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Reflection Eternal: Train of Thought

Talib Kweli is a rapper. Talib Kweli owns a bookstore in Brooklyn. He used to have a lot more book references in his rhymes, but he had to cut down. "It was too easy for me. It was becoming a crutch, sort of like how other people use designer names." Dedicating his first solo album since his partnership with Mos Def (in Black Star) to parentless children, single parents, and his devoted fans, Kweli is not about an image, but a message. In the intro, Kweli maintains, "We don't represent the streets, we represent the folks in them."

Kweli's musical ancestors, upon whom he "reflects eternally," would be proud of his lyrical wizardry. When the Joyce and Morrison references flow too quickly, Kweli moves on to more comprehensive themes. Throughout Train of Thought, his debut collaboration with producer Hi-Tek as Reflection Eternal, songs cover the revolutionary mentality ("Cats who spill blood for a cause, not just because"), the state of hip-hop ("Emcees who got the masses mesmerized/with empty rhetoric/they better quit"), and love ("We speak the love language, they speak from pain and anguish"). He only stops philosophizing to become a storyteller on the bonus track, "For Women."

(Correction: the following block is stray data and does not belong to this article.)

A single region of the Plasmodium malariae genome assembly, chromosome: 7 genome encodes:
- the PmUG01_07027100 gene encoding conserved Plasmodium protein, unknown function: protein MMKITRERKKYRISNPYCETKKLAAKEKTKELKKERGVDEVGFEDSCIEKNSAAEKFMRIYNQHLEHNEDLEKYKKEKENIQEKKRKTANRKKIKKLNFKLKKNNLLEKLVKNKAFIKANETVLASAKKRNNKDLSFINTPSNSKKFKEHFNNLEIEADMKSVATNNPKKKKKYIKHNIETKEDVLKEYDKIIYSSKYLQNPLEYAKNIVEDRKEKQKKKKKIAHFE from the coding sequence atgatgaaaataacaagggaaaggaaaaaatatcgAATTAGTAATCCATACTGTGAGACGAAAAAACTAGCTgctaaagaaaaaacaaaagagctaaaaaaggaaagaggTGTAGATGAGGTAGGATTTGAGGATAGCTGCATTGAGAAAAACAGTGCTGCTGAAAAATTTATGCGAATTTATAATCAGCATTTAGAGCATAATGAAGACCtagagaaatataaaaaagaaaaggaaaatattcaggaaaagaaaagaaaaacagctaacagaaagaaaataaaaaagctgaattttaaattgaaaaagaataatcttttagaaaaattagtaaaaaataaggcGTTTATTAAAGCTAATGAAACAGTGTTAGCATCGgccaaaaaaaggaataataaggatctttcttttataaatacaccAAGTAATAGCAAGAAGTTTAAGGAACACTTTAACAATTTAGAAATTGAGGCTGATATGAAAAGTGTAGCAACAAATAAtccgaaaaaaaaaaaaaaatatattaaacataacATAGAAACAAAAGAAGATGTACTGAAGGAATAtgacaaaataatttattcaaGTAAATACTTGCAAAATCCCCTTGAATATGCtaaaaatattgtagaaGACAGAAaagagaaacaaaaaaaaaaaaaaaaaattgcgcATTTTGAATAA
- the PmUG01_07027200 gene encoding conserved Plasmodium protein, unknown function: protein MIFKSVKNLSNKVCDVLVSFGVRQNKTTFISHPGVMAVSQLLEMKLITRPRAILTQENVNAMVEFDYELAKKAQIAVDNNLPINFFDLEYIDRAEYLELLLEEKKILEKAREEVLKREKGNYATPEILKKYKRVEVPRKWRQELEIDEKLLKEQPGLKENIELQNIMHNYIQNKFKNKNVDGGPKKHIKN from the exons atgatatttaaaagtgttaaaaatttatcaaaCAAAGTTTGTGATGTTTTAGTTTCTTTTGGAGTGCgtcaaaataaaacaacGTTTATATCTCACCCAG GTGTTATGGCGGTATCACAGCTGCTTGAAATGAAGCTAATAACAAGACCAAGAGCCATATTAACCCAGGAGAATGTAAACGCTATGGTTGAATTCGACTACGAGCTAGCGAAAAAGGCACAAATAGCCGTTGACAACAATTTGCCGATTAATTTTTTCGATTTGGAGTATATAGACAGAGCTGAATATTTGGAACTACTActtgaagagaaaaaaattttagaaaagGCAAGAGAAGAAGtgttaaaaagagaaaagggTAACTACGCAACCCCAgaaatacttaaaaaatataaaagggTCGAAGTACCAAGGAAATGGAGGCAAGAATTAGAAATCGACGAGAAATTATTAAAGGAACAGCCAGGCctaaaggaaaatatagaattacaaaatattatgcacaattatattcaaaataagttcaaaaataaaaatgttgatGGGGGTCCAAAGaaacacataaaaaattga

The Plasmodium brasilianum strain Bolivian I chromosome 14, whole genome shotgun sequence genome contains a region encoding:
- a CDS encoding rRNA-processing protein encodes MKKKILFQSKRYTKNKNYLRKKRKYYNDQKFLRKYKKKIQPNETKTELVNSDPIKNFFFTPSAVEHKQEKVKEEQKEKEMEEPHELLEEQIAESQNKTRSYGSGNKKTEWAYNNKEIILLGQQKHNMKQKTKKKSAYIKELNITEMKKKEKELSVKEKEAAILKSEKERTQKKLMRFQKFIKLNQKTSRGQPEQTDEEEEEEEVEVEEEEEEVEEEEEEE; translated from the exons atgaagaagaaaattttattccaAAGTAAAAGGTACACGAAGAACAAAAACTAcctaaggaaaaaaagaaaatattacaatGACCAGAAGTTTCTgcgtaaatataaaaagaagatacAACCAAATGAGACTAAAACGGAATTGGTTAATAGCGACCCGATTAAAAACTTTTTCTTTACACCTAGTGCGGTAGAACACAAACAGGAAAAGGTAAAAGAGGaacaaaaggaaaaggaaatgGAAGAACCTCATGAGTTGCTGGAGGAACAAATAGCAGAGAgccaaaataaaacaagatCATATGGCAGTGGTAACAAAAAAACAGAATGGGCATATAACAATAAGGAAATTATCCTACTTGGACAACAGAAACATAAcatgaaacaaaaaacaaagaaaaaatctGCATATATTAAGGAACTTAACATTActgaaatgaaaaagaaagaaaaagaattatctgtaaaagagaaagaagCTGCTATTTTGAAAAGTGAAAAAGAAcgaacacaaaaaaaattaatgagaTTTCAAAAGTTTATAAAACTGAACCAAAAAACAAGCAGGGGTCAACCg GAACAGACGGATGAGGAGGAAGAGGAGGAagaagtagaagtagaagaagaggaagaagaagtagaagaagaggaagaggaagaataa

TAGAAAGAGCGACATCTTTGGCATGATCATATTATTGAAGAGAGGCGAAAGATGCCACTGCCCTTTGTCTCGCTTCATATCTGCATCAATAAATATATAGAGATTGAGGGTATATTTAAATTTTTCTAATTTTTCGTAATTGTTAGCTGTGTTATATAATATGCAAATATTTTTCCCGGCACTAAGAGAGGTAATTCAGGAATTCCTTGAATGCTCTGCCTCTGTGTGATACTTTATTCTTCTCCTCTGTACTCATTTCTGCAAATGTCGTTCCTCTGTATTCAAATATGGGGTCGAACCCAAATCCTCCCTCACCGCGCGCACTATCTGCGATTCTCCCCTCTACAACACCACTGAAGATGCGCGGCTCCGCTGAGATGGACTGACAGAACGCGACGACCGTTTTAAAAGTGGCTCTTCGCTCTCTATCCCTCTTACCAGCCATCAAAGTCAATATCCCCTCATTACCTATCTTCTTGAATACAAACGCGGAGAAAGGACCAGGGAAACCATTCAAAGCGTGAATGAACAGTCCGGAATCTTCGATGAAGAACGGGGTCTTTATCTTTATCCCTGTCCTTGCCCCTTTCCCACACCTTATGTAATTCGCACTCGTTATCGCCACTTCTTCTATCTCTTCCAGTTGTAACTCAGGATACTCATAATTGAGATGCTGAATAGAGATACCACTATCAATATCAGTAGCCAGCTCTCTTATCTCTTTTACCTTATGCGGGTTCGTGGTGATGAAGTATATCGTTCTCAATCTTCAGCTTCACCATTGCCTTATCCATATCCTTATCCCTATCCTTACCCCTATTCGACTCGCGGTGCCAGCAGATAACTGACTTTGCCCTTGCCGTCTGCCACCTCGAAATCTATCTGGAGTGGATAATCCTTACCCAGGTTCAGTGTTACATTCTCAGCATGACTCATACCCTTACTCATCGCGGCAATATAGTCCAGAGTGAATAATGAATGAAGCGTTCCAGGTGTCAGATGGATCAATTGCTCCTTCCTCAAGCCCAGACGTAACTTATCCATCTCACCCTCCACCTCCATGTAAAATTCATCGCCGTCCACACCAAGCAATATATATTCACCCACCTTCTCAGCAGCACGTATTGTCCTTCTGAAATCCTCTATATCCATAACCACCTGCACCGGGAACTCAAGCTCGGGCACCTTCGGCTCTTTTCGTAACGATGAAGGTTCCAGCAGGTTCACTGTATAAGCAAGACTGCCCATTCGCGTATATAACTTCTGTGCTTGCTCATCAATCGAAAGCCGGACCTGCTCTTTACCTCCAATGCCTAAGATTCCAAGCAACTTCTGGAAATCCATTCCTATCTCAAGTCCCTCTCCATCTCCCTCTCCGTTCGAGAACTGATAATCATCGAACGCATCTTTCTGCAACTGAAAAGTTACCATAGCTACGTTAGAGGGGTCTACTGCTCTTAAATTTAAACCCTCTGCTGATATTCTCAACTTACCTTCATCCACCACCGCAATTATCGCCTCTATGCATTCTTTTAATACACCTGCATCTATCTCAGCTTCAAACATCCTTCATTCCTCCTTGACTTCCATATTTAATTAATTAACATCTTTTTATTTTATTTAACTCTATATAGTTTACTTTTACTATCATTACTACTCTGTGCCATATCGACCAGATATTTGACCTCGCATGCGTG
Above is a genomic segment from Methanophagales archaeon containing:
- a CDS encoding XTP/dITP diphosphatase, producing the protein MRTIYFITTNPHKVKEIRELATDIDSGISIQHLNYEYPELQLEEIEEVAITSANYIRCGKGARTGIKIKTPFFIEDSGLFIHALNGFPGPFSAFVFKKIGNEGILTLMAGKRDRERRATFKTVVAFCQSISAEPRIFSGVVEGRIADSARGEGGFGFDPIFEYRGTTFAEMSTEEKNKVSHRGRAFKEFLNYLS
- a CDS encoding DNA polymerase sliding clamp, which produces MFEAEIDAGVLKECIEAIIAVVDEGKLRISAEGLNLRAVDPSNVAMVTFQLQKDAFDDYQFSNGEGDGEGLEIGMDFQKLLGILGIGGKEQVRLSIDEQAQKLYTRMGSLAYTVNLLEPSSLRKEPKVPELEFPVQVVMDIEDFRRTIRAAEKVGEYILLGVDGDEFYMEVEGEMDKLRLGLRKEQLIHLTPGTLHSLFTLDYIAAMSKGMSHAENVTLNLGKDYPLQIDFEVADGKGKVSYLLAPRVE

While Kweli's words pour and his rhythm pulses throughout the album, Hi-Tek's backing tracks flow right along with the lyrics. There's a choppy, head-banging beat in "Move Somethin'," a smooth, head-swaying pulse in "Soul Rebels" (featuring De La Soul), and a contemplative, slow groove in "Love Language." Hi-Tek gets full room to stretch out with jazzy instrumentals like "Africa Dream."

The conclusion? Kweli himself said it best in "On Mission" off Rawkus' Soundbombing II: "I'm the original, you're the King James version." His seamless skills and lack of pretense are enough to make other rappers seem like poor imitations. (Rawkus)

—David Gest

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